Articles from learn jazz piano online

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  1. The following article was first published on WikiHow.

    How to Play a Jazz Piano Solo

    Can you play a great jazz piano solo just by instinct? Errol Garner and Chet Baker are two instances of masters that, apparently, couldn’t read music. However, unless you are a genius, you need more than just good instinct.

    Steps

    Gain a sound knowledge of each chord and its extensions. A good deal of the excitement of jazz comes from the concept of tension to release. This is created by the dominant seventh chord moving to its tonic: V – I: the perfect cadence. Let’s take G7 moving to Cmaj7. All the tension is contained in the G7 and we create this tension with notes known as extensions. These are notes not within the chord. So we have 9, 11 and 13 – let’s call these primary extensions, and b9, #9, #11 and b13 – the secondary extensions or alterations. In the case of G7 these three primary extensions are A, C and E. The four alterations for G7 are Ab, A#, C# and Eb. By combining these extensions with the basic notes of G7 (G, B, D and F) you create the tension that will release into the tonic chord of Cmaj7.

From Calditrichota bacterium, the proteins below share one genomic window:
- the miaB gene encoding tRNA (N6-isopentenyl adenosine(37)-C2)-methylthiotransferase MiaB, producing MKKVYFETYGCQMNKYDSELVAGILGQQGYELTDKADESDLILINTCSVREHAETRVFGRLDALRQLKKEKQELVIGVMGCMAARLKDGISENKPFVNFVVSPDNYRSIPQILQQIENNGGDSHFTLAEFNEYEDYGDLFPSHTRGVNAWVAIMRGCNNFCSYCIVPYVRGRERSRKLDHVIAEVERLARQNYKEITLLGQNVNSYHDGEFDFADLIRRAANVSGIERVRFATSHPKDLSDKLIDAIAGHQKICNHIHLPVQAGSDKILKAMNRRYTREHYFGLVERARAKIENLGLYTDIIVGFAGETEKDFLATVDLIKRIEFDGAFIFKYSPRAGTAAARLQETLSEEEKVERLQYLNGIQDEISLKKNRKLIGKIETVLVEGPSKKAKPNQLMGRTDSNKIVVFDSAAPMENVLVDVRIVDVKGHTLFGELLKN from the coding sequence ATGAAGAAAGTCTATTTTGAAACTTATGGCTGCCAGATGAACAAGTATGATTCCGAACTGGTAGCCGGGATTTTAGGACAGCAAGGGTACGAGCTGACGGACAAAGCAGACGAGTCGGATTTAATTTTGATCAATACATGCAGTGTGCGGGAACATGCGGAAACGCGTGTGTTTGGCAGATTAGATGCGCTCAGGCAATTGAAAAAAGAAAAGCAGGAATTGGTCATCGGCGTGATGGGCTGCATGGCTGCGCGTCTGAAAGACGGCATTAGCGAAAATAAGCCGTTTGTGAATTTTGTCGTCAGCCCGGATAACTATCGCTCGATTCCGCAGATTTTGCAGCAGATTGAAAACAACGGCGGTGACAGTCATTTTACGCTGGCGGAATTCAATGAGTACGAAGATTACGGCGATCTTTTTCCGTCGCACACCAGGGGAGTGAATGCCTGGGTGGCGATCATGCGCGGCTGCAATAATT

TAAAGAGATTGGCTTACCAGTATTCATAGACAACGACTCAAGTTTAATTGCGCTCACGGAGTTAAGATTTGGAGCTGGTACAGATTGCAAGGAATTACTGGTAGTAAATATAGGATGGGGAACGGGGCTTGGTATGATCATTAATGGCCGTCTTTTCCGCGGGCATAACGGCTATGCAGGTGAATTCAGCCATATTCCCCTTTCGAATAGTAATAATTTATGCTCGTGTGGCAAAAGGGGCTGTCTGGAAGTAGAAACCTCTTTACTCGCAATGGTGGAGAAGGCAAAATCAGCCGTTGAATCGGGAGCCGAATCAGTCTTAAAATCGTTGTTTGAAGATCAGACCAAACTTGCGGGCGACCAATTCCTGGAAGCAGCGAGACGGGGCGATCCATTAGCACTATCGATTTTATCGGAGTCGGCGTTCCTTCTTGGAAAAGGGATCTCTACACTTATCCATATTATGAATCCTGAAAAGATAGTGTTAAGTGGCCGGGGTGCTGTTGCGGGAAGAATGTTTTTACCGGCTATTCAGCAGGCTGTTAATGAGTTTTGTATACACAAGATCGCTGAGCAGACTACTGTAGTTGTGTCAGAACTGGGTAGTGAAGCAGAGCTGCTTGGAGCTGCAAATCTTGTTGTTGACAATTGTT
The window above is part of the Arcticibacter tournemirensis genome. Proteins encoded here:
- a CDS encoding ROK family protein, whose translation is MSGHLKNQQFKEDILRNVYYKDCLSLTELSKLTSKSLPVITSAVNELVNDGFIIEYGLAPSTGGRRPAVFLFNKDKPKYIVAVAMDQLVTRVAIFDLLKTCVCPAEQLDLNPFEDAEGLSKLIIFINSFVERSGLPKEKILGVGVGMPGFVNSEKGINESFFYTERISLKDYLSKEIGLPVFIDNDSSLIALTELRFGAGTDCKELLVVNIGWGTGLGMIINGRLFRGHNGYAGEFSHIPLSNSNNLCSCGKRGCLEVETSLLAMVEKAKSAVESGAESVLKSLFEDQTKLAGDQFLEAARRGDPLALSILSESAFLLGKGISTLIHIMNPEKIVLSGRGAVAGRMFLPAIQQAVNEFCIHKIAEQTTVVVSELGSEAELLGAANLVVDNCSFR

Get to know your way round the scale or mode of each chord? Again, taking G7, the basic mode that fits any dominant seventh chord is the the Mixolydian mode – just play the major scale but flatten the seventh note. So the Mixolydian mode of G7 is G, A, B, C, D, E, F, G – all the white notes. But to create more tension, and bring in some extensions you could try some other scales. The diminished scale ( just play alternative half step/whole step from the root of any dominant seventh) works really well as it creates a b9, #9 and #11. The notes for G7 would be G, Ab, A#, B, C#, D, E, F, G. Other possibilities are the whole tone scale (whole steps) which gives you the #11 and b13 and the Lydian Dominant (same as Mixolydian but with a raised 4th) which gives you just the #11.
    Combine a knowledge of the chord’s extensions with scales and modes that fit the chord. Yes, this involves a lot of work that needs to become second nature before ‘instinct’ kicks in.
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    Well, that’s what I wrote. When I mentioned it on the Linkedin forum ‘Jazz Piano’ it created quite a fuss. The usual extremes from “let’s have more theory” to “who needs theory?”

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